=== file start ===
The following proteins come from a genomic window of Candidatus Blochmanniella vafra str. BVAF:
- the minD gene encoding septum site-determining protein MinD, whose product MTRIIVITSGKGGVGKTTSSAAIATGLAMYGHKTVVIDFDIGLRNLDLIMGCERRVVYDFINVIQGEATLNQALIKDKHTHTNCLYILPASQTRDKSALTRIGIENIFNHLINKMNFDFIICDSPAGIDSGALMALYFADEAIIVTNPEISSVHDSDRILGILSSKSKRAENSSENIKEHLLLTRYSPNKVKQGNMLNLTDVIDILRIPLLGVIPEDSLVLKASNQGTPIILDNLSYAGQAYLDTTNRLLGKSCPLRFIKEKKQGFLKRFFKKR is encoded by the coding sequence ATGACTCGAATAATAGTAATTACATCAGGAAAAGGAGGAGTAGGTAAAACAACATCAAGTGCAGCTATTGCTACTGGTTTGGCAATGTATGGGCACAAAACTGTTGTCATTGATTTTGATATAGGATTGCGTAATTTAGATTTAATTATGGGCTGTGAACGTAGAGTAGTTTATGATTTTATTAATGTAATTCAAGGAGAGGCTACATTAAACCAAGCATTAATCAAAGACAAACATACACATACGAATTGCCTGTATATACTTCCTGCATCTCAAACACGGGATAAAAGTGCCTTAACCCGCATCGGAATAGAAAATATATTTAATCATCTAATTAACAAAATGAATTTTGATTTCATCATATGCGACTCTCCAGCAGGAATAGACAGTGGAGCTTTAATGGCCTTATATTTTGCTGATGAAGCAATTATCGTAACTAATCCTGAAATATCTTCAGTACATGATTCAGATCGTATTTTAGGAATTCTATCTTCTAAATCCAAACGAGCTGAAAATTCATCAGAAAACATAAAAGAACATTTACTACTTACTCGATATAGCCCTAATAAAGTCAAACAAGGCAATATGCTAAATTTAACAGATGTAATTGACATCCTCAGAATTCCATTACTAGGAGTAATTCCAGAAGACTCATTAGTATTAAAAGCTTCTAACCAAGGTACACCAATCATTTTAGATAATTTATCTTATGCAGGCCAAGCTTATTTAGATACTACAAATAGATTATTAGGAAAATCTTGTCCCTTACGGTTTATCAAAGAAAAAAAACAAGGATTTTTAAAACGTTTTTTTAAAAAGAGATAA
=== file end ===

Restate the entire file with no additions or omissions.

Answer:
The following proteins come from a genomic window of Candidatus Blochmanniella vafra str. BVAF:
- the minD gene encoding septum site-determining protein MinD, whose product MTRIIVITSGKGGVGKTTSSAAIATGLAMYGHKTVVIDFDIGLRNLDLIMGCERRVVYDFINVIQGEATLNQALIKDKHTHTNCLYILPASQTRDKSALTRIGIENIFNHLINKMNFDFIICDSPAGIDSGALMALYFADEAIIVTNPEISSVHDSDRILGILSSKSKRAENSSENIKEHLLLTRYSPNKVKQGNMLNLTDVIDILRIPLLGVIPEDSLVLKASNQGTPIILDNLSYAGQAYLDTTNRLLGKSCPLRFIKEKKQGFLKRFFKKR is encoded by the coding sequence ATGACTCGAATAATAGTAATTACATCAGGAAAAGGAGGAGTAGGTAAAACAACATCAAGTGCAGCTATTGCTACTGGTTTGGCAATGTATGGGCACAAAACTGTTGTCATTGATTTTGATATAGGATTGCGTAATTTAGATTTAATTATGGGCTGTGAACGTAGAGTAGTTTATGATTTTATTAATGTAATTCAAGGAGAGGCTACATTAAACCAAGCATTAATCAAAGACAAACATACACATACGAATTGCCTGTATATACTTCCTGCATCTCAAACACGGGATAAAAGTGCCTTAACCCGCATCGGAATAGAAAATATATTTAATCATCTAATTAACAAAATGAATTTTGATTTCATCATATGCGACTCTCCAGCAGGAATAGACAGTGGAGCTTTAATGGCCTTATATTTTGCTGATGAAGCAATTATCGTAACTAATCCTGAAATATCTTCAGTACATGATTCAGATCGTATTTTAGGAATTCTATCTTCTAAATCCAAACGAGCTGAAAATTCATCAGAAAACATAAAAGAACATTTACTACTTACTCGATATAGCCCTAATAAAGTCAAACAAGGCAATATGCTAAATTTAACAGATGTAATTGACATCCTCAGAATTCCATTACTAGGAGTAATTCCAGAAGACTCATTAGTATTAAAAGCTTCTAACCAAGGTACACCAATCATTTTAGATAATTTATCTTATGCAGGCCAAGCTTATTTAGATACTACAAATAGATTATTAGGAAAATCTTGTCCCTTACGGTTTATCAAAGAAAAAAAACAAGGATTTTTAAAACGTTTTTTTAAAAAGAGATAA